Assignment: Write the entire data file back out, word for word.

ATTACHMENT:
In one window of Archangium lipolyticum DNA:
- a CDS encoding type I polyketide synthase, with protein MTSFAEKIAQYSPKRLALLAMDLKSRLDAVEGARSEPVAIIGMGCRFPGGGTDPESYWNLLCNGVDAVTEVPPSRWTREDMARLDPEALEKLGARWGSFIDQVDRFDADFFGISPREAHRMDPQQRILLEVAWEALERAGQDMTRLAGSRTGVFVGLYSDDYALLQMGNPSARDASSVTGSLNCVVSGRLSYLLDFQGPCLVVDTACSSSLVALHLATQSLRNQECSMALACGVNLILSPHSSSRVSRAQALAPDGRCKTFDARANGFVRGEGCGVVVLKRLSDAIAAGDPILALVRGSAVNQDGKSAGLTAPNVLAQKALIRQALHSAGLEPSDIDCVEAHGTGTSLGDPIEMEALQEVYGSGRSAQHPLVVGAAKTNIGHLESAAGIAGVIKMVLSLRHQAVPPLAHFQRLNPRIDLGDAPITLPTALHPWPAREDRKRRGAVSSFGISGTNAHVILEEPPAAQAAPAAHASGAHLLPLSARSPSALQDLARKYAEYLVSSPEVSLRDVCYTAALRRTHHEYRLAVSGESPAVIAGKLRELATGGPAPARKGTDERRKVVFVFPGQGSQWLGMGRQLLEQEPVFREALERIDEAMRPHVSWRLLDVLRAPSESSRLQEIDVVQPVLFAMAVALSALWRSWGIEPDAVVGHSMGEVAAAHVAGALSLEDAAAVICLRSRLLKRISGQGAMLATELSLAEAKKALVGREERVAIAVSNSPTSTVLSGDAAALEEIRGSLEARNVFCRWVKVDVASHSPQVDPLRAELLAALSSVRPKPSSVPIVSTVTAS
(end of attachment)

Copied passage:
In one window of Archangium lipolyticum DNA:
- a CDS encoding type I polyketide synthase, with protein MTSFAEKIAQYSPKRLALLAMDLKSRLDAVEGARSEPVAIIGMGCRFPGGGTDPESYWNLLCNGVDAVTEVPPSRWTREDMARLDPEALEKLGARWGSFIDQVDRFDADFFGISPREAHRMDPQQRILLEVAWEALERAGQDMTRLAGSRTGVFVGLYSDDYALLQMGNPSARDASSVTGSLNCVVSGRLSYLLDFQGPCLVVDTACSSSLVALHLATQSLRNQECSMALACGVNLILSPHSSSRVSRAQALAPDGRCKTFDARANGFVRGEGCGVVVLKRLSDAIAAGDPILALVRGSAVNQDGKSAGLTAPNVLAQKALIRQALHSAGLEPSDIDCVEAHGTGTSLGDPIEMEALQEVYGSGRSAQHPLVVGAAKTNIGHLESAAGIAGVIKMVLSLRHQAVPPLAHFQRLNPRIDLGDAPITLPTALHPWPAREDRKRRGAVSSFGISGTNAHVILEEPPAAQAAPAAHASGAHLLPLSARSPSALQDLARKYAEYLVSSPEVSLRDVCYTAALRRTHHEYRLAVSGESPAVIAGKLRELATGGPAPARKGTDERRKVVFVFPGQGSQWLGMGRQLLEQEPVFREALERIDEAMRPHVSWRLLDVLRAPSESSRLQEIDVVQPVLFAMAVALSALWRSWGIEPDAVVGHSMGEVAAAHVAGALSLEDAAAVICLRSRLLKRISGQGAMLATELSLAEAKKALVGREERVAIAVSNSPTSTVLSGDAAALEEIRGSLEARNVFCRWVKVDVASHSPQVDPLRAELLAALSSVRPKPSSVPIVSTVTAS